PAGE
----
Endangered Ring-Tailed Lemurs Born

Endangered Ring-Tailed Lemurs born at Yorkshire Wildlife Park

Yorkshire Wildlife Park has welcomed two new arrivals into Lemur Woods – just two weeks after the troop of 13 ring-tailed lemurs (Lemur catta) moved into their purpose built new house. Rangers were surprised when Humbug gave birth to the twins out in the reserve during the day on Sunday 2nd April.

“Humbug is an experienced mum and has had 11 babies previously here at the Park over the years. She has always previously given birth during the night, but obviously felt very comfortable and relaxed here in Lemur Woods. The babies are doing well – they cling on to their mum while she moves around and even jumps through the trees so it is quite an adventurous start to life!”Colin Northcott, Ranger

The troop of 15 lemurs includes father Tink. In the wild, a troop of ring-tailed lemurs would probably be around 7-18 strong. The Ring-tailed Lemur is found in Madagascar and is one of 110 species of lemur found on the island, which is the only location in the world where lemurs are found.

The ring-tailed lemur is considered to be one of the most intelligent of the lemur species. They are very active and curious and the babies will soon be up to mischief around the reserve. They are named because of their striking black and white ringed tail which they use to help balance when they are leaping through the tree tops and which they also use to communicate. The troop is led by a dominant female. They are very vocal and have one of the loudest voices in the animal kingdom, pro rata to their size (approximately 22” from head to tail). Ring-tailed lemurs spend more time on the ground than other lemur species, although they are remarkably agile climbers. They do love to sunbathe, and eat leaves, fruit and insects.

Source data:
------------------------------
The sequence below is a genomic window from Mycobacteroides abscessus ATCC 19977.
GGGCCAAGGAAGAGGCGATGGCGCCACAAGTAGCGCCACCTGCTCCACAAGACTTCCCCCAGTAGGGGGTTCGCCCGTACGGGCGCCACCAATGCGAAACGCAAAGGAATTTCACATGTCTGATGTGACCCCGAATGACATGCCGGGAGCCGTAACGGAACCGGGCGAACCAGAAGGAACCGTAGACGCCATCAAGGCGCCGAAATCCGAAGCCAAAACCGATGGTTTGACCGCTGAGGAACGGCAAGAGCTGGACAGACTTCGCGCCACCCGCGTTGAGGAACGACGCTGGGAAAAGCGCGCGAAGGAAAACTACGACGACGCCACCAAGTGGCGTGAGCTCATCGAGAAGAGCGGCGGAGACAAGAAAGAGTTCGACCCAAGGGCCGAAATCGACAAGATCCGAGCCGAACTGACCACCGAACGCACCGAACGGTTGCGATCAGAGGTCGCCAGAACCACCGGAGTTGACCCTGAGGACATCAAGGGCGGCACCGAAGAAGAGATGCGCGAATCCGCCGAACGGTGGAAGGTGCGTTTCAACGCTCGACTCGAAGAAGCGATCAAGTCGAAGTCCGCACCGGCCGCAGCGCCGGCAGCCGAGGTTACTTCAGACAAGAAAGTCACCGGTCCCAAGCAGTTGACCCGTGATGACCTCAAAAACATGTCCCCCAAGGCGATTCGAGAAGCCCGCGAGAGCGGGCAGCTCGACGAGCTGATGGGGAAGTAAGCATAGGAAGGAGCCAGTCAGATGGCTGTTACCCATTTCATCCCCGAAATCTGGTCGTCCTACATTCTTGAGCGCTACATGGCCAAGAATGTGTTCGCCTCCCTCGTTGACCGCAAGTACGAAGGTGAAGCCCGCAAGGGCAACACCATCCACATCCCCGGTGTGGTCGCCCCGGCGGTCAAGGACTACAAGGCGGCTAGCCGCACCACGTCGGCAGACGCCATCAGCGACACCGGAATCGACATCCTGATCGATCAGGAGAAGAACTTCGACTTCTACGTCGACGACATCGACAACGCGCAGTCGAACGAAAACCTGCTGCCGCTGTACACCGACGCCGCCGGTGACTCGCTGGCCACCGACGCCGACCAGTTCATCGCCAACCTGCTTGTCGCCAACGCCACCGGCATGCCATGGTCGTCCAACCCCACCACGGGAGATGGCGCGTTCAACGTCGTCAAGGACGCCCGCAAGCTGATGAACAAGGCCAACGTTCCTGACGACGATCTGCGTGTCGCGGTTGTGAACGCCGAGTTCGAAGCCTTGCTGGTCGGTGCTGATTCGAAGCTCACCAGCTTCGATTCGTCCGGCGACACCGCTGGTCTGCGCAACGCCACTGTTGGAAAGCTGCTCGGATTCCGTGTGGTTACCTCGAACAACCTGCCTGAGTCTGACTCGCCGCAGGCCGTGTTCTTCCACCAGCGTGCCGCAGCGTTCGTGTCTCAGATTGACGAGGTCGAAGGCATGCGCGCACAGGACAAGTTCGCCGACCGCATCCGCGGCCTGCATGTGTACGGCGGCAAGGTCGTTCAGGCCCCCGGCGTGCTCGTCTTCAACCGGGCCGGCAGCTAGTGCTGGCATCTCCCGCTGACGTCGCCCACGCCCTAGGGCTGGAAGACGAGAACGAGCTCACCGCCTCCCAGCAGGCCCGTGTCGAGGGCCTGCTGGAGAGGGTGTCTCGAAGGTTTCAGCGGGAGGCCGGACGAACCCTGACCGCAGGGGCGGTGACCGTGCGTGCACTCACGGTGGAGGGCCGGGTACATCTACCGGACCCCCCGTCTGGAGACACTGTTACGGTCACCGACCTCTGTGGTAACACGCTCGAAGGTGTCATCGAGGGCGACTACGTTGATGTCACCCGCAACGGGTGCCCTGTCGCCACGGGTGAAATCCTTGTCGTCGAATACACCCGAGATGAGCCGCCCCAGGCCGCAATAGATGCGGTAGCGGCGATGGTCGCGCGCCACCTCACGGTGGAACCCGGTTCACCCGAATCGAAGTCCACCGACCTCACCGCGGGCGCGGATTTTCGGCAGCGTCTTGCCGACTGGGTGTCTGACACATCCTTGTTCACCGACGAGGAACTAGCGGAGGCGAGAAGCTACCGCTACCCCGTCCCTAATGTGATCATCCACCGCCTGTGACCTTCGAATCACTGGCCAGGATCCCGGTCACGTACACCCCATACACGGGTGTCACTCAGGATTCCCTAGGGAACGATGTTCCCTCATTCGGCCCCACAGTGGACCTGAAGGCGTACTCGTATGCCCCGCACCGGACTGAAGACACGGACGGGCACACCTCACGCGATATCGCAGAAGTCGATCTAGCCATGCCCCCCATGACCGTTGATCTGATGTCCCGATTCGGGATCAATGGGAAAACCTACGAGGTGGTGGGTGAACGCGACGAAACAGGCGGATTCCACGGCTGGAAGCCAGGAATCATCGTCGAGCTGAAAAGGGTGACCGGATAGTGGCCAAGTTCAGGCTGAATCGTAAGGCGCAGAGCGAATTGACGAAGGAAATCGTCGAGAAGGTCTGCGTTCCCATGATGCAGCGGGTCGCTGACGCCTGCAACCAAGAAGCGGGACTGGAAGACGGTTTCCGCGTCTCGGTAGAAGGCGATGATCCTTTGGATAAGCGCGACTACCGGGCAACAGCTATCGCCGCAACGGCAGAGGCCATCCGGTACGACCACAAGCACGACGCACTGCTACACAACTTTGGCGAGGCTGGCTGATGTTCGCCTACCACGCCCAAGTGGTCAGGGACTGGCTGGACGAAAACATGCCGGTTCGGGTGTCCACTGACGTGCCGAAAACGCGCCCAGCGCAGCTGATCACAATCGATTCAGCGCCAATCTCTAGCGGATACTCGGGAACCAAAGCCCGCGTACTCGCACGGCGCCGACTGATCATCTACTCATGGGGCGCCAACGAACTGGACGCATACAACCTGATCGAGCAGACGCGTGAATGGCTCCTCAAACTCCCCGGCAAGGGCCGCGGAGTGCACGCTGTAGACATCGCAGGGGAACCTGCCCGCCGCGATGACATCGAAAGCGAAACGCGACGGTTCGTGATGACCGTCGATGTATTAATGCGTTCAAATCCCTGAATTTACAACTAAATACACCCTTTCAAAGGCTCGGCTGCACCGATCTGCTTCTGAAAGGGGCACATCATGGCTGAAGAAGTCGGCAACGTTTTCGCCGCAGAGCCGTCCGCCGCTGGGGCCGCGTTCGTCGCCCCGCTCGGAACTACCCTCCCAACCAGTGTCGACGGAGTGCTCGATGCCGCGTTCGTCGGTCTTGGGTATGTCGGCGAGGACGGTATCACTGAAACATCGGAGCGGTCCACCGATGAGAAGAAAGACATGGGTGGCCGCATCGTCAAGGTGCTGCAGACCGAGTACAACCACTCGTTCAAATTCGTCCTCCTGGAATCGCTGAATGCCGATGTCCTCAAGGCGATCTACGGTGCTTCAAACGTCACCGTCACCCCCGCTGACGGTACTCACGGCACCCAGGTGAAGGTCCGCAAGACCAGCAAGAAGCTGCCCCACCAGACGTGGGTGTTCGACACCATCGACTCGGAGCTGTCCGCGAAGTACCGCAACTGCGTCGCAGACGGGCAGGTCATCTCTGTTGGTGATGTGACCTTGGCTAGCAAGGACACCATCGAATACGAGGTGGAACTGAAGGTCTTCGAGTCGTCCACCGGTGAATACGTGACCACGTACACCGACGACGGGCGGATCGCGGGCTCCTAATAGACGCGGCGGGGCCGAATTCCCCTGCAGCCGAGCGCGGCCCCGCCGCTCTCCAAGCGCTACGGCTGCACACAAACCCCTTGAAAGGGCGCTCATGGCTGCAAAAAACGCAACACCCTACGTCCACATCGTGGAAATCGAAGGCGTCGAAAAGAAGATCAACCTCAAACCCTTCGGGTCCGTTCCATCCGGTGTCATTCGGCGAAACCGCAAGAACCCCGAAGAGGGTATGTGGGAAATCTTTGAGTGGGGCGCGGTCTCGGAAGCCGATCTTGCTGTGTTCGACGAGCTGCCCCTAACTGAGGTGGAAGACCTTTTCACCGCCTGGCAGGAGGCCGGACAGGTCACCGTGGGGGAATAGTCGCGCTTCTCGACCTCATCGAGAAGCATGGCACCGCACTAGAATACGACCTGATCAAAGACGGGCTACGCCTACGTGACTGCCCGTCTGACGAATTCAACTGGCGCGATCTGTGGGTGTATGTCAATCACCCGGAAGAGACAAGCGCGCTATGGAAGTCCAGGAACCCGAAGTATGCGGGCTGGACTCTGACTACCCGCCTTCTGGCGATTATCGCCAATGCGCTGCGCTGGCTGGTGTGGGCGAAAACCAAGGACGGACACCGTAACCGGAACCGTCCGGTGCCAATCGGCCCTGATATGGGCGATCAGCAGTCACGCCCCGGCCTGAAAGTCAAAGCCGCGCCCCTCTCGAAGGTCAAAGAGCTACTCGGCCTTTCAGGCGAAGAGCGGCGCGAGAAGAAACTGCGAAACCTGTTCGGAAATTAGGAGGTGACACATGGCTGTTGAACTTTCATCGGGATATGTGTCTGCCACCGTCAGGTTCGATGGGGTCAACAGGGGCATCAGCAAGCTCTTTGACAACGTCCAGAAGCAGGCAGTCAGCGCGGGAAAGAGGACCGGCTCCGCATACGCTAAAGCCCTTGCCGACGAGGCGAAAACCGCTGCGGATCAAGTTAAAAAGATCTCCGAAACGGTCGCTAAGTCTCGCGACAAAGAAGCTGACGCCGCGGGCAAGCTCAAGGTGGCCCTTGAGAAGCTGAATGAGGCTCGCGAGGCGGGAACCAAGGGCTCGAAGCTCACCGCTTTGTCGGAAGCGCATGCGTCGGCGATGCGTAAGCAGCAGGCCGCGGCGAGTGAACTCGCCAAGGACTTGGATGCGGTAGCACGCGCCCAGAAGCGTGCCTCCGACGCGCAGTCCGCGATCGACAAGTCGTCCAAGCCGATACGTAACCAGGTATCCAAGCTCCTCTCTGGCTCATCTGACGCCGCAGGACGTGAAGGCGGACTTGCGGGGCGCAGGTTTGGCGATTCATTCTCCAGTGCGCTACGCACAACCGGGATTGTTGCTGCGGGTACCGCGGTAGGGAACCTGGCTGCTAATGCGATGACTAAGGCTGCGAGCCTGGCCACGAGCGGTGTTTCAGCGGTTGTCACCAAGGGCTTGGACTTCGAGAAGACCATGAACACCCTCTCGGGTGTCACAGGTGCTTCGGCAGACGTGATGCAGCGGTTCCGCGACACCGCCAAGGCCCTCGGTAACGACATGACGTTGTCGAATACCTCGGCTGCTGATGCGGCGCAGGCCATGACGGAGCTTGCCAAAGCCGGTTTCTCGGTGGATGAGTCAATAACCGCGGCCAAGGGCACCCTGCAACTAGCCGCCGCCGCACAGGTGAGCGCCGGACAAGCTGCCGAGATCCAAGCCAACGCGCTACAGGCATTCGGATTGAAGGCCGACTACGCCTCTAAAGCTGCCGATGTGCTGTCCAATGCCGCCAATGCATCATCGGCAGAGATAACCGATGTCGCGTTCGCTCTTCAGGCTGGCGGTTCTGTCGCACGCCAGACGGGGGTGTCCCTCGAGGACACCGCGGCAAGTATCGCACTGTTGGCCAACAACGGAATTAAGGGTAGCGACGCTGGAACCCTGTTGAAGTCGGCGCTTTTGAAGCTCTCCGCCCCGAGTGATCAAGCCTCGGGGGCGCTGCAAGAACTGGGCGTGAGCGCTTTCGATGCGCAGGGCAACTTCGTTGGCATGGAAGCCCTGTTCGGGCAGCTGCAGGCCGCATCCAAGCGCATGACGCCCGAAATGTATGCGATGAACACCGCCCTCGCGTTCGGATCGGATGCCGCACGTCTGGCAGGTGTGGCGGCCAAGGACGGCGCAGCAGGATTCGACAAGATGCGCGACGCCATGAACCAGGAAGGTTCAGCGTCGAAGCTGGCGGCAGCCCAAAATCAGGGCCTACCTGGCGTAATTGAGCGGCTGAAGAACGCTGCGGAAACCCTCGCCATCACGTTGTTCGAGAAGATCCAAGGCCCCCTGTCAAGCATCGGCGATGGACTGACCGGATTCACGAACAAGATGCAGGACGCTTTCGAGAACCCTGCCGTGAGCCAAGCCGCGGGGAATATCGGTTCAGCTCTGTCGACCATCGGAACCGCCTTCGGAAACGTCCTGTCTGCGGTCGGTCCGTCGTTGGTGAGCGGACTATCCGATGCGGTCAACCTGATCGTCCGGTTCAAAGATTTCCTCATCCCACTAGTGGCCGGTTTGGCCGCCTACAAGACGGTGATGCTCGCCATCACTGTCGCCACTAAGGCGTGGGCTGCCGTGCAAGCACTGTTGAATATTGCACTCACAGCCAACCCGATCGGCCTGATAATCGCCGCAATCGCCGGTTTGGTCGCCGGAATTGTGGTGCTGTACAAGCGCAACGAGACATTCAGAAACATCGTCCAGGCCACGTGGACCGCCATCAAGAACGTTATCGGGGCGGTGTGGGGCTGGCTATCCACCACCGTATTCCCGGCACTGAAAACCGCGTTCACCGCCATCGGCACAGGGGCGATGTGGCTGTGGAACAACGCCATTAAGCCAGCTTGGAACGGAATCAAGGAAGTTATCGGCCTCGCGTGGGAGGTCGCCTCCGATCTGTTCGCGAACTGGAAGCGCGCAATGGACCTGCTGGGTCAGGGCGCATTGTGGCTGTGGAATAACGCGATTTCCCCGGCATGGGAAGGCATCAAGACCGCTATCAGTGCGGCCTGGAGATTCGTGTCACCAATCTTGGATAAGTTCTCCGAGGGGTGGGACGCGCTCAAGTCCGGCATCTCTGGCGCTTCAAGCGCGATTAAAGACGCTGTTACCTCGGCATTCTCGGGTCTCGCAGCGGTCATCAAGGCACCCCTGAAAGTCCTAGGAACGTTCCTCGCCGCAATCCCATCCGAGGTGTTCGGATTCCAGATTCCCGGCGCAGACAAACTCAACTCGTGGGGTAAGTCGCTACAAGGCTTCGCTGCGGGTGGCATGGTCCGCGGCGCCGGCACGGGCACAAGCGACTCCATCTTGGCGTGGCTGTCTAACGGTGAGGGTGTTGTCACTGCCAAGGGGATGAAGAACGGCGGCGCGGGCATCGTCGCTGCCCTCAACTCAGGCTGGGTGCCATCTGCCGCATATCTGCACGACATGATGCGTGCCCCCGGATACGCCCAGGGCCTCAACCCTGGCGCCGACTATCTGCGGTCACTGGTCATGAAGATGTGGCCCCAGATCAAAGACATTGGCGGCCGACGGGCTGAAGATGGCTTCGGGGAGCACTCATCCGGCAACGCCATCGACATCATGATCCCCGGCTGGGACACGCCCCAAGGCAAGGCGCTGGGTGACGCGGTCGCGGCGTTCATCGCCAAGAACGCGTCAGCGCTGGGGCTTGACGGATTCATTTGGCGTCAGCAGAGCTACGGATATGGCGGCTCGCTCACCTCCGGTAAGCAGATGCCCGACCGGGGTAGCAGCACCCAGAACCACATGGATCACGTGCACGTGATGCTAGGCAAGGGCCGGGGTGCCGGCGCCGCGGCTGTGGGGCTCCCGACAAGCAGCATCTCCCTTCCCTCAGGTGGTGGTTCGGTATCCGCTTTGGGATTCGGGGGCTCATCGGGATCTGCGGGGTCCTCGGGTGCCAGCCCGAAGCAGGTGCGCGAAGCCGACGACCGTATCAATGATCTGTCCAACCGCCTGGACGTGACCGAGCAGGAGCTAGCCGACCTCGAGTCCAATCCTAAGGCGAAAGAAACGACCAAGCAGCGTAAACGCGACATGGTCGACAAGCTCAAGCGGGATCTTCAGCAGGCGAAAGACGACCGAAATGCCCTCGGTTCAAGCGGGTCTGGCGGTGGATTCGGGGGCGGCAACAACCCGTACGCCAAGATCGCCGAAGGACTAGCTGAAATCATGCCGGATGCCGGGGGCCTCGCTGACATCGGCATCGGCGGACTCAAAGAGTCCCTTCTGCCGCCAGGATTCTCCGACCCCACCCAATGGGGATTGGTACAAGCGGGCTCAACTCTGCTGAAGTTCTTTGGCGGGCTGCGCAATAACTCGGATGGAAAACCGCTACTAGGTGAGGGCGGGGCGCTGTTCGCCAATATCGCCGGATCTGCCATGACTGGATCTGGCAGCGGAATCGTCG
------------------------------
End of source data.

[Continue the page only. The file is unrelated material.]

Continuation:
Lemurs are prosimians – a species before monkeys, and so man’s oldest relative. It is thought that the species are only found on Madagascar as the island broke away from Africa many millions of years ago and so they have evolved differently to primates.

All species of lemur are under threat of extinction in the wild, and in September 2016 the IUCN (the International Union for the Conservation of Nature) re- categorised the ring-tailed lemur as endangered in response to its declining numbers. The Yorkshire Wildlife Park Foundation (registered charity number 1152642) raises funds and supports important conservation work with lemurs through the AEECL (Association Europeenne pour l’Etude et la Conservation des Lemuriens) in Madagascar.

Ring- tailed lemurs are just one of many species at Yorkshire Wildlife Park, Doncaster, which is open daily from 10 – 6pm (last entry 5pm). Lemur Woods is a walk through reserve where the lemurs are free to come and go amongst the guests – just one of several reserves where guests walk amongst the animals which has earned the Park its name as the UK’s number one walk through wildlife adventure. YWP also has the only polar bears in England at Project Polar, tigers, giraffes, critically endangered Black Rhino and many other animals.